1. CREATES FRIENDSHIP AMONG THE BODY OF CHRIST: Believers are brother and sisters in Christ. When Jesus was asked about his family, he said, “Whoever does the will of my Father in heaven is my brother and sister” (Matthew 12:46-50).
We are adopted, through Jesus, as children of God (John 1:12; Galatians 4:5-7). Therefore, fellow believers are family in Christ. If we’re that close, shouldn’t we find ways to become better friends? After all, we’re going to inherent eternal life together.
Small groups have the ability to create friendships and help us connect – we are one with Christ.
2. BRINGS FELLOWSHIP WITHIN THE BODY OF BELIEVERS: The fellowship we see in Scripture meant something close and more sincere.
The early church devoted themselves to fellowship with one another (Acts 2:42). They used the Greek word koinonia (coin-o-nia), which means ‘association, communion, or close relationship.’ It wasn’t just for an hour – it was authentic and present during their whole gathering experience. Small groups offer the ability to harness that authentic fellowship – where, like coming together for communion on the weekend, can be as sincere and reflective in your Small Group gatherings.
3. INSPIRES GROWTH IN DISCIPLESHIP: Jesus’ main goal for us is to become disciples. He was pretty clear:
Go and make disciples of all nations, baptizing them in the name of the Father and of the Son and of the Holy Spirit, and teaching them to obey everything I have commanded you.” Matthew 28:19-20
The main command isn’t ‘go,’ but rather, ‘make disciples.’ Yes, we need to ‘go’ in order to do that, but the focus is on multiplying ourselves so others can experience grace. A small group has the ability to provide that disciple-building environment. We can’t simply go to Mass once a week, and easily become a disciple out in our daily lives. We need to strategically use the other 167 hours we have each week as well. We sleep for 56 hours, we work for another 56, and have another 56 to use wisely. If we commit ourselves to a small group, we will actually become better equipped to multiply ourselves in whatever context we find ourselves in.
4. PROVIDES A COMMUNITY FOR MEMBER CARE: “As iron sharpens iron, so one person sharpens another” (Proverbs 27:17). We need each other in order to learn and grow, and community actually has the ability to make us stronger.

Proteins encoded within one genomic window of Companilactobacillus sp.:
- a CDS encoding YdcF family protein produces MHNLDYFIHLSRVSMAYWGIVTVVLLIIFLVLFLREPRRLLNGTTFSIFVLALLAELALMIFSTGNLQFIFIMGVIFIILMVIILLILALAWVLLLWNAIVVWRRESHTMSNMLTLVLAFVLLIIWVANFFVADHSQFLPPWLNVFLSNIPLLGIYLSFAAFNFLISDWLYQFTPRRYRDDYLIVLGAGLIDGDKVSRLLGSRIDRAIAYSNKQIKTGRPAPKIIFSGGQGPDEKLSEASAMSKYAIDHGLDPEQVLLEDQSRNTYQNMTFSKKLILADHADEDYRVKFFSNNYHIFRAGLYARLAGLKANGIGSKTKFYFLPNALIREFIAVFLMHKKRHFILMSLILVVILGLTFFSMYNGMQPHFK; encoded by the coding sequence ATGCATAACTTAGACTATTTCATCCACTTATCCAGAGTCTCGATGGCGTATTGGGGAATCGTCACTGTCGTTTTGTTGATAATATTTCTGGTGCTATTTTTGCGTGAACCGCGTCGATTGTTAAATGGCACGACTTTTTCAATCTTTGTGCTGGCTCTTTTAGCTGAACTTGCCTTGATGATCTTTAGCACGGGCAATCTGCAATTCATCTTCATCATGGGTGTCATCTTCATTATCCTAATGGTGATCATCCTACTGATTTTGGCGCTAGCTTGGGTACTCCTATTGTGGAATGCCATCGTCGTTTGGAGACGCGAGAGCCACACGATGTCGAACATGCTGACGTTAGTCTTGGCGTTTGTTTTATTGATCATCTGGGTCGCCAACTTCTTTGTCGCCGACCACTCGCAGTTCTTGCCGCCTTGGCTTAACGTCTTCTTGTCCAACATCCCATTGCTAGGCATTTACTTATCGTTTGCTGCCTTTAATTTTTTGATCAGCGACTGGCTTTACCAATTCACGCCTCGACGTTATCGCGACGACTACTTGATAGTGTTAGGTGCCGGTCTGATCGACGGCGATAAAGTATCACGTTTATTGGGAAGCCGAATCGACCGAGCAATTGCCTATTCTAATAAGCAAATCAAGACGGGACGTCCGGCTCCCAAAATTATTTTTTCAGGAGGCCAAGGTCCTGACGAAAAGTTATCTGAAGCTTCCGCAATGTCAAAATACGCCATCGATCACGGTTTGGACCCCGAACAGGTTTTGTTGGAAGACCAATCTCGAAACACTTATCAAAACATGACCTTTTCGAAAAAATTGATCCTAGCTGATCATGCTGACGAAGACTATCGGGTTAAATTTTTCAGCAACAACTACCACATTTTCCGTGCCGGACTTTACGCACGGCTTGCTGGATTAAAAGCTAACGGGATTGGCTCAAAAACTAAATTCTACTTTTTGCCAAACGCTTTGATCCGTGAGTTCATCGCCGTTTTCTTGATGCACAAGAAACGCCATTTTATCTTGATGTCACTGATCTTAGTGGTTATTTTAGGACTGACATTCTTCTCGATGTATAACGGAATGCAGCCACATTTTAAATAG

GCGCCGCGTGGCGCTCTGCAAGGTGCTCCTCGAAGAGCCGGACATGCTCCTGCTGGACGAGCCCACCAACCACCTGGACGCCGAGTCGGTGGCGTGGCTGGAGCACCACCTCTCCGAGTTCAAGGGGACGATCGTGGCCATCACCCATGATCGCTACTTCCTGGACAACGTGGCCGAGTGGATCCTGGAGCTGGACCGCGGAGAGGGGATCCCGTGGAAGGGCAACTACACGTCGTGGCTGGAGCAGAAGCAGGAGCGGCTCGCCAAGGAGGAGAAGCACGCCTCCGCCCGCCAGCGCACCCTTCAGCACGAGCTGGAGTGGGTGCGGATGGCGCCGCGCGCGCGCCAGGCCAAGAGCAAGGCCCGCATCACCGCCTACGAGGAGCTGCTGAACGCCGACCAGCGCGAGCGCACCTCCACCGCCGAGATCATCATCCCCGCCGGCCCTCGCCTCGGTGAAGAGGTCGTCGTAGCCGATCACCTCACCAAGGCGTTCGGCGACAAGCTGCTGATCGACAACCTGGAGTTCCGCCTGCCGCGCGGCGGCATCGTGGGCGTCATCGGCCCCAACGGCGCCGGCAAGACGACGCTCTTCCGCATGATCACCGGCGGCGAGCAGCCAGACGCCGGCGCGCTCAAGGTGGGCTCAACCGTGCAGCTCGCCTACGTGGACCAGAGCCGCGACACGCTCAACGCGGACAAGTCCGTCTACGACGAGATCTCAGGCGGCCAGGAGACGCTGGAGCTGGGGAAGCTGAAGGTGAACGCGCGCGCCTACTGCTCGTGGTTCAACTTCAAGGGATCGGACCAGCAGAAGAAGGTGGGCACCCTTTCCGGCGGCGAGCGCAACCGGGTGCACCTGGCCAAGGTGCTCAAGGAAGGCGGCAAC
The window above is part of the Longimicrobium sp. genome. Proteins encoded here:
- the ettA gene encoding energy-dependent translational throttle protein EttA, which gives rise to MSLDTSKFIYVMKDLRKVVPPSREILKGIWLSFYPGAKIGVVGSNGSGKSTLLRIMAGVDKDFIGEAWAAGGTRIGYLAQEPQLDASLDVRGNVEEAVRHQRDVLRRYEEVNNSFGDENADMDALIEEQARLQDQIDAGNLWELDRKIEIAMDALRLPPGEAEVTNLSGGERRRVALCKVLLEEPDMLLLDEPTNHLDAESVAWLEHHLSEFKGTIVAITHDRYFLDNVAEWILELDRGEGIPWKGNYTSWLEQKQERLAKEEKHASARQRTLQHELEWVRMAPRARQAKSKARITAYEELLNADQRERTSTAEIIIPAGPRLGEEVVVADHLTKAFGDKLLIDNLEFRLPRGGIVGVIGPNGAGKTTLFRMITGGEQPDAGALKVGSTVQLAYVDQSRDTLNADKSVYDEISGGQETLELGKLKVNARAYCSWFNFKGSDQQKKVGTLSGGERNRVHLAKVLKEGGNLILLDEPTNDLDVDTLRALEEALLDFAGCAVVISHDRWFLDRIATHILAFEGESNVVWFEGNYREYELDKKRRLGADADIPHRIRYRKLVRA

Hebrews 10: 24-25 has :
us consider how we may spur one another on toward love and good deeds, not giving up meeting together, as some are in the habit of doing, but encouraging one another—and all the more as you see the Day approaching.
We are often quick to conclude that we can engage in discipleship and spiritual growth on our own. While personal devotions and prayer are important, we also must engage in spiritual community, if we want to spiritually mature. In addition, Small Groups are where the larger church becomes smaller and provide member care. Father Andrew mentioned before that he is one person, and he can’t be the only one recognizing a need, therefore, relational structures like small groups, are an integral part of "being" the church and not just "doing" church.
5. ENCOURAGES A HEALTHY ATMOSPHERE FOR ACCOUNTABILITY: Scripture teaches us we need accountability in two ways:
• We need to be accountable to God; and,
• We need to be respectfully accountable to each other.
While Scripture teaches us not to judge one another, because that’s ultimately God’s role (Romans 14:10-13), that doesn’t mean we avoid accountability. To be clear, we mean ‘humble, grace-filled, and respectful’ accountability. It means that we have to follow Scripture’s lead and identify and deal with our own sin before thinking about helping someone else with theirs (Matthew 7:1-5). In fact, if we can’t identify our own brokenness, we probably don’t understand God’s grace. And we certainly can’t pass on God’s grace to others.
When we experience healthy accountability, we grow together in love and respect.
This beautiful atmosphere can be found in a small group.